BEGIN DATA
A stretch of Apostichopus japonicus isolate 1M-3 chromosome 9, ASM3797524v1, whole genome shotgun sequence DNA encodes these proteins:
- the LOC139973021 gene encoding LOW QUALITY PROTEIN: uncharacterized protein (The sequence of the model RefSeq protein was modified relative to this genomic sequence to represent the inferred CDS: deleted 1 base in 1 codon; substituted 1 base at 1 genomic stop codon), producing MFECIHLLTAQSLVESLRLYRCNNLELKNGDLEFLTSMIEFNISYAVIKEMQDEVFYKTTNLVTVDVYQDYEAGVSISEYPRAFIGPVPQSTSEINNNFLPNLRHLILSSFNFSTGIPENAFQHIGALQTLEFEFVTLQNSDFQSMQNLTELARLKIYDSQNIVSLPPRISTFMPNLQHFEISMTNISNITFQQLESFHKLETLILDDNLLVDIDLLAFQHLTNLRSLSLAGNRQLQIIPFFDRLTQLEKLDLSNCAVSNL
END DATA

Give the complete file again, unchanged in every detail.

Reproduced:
A stretch of Apostichopus japonicus isolate 1M-3 chromosome 9, ASM3797524v1, whole genome shotgun sequence DNA encodes these proteins:
- the LOC139973021 gene encoding LOW QUALITY PROTEIN: uncharacterized protein (The sequence of the model RefSeq protein was modified relative to this genomic sequence to represent the inferred CDS: deleted 1 base in 1 codon; substituted 1 base at 1 genomic stop codon), producing MFECIHLLTAQSLVESLRLYRCNNLELKNGDLEFLTSMIEFNISYAVIKEMQDEVFYKTTNLVTVDVYQDYEAGVSISEYPRAFIGPVPQSTSEINNNFLPNLRHLILSSFNFSTGIPENAFQHIGALQTLEFEFVTLQNSDFQSMQNLTELARLKIYDSQNIVSLPPRISTFMPNLQHFEISMTNISNITFQQLESFHKLETLILDDNLLVDIDLLAFQHLTNLRSLSLAGNRQLQIIPFFDRLTQLEKLDLSNCAVSNL